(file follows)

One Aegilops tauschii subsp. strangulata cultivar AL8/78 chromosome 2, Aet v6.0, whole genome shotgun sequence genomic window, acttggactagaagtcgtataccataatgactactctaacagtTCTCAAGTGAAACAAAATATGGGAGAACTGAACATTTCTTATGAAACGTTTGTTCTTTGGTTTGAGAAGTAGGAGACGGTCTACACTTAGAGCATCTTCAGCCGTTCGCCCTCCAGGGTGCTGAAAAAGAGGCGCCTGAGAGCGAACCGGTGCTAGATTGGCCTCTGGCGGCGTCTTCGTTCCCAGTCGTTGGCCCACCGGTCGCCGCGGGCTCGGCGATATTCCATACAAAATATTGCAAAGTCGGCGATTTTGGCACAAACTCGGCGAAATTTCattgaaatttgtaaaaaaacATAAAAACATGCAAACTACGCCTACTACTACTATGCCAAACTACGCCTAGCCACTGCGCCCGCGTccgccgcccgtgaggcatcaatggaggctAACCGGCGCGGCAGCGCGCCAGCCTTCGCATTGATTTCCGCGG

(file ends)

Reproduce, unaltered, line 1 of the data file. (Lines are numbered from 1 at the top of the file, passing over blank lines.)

One Aegilops tauschii subsp. strangulata cultivar AL8/78 chromosome 2, Aet v6.0, whole genome shotgun sequence genomic window, acttggactagaagtcgtataccataatgactactctaacagtTCTCAAGTGAAACAAAATATGGGAGAACTGAACATTTCTTATGAAACGTTTGTTCTTTGGTTTGAGAAGTAGGAGACGGTCTACACTTAGAGCATCTTCAGCCGTTCGCCCTCCAGGGTGCTGAAAAAGAGGCGCCTGAGAGCGAACCGGTGCTAGATTGGCCTCTGGCGGCGTCTTCGTTCCCAGTCGTTGGCCCACCGGTCGCCGCGGGCTCGGCGATATTCCATACAAAATATTGCAAAGTCGGCGATTTTGGCACAAACTCGGCGAAATTTCattgaaatttgtaaaaaaacATAAAAACATGCAAACTACGCCTACTACTACTATGCCAAACTACGCCTAGCCACTGCGCCCGCGTccgccgcccgtgaggcatcaatggaggctAACCGGCGCGGCAGCGCGCCAGCCTTCGCATTGATTTCCGCGG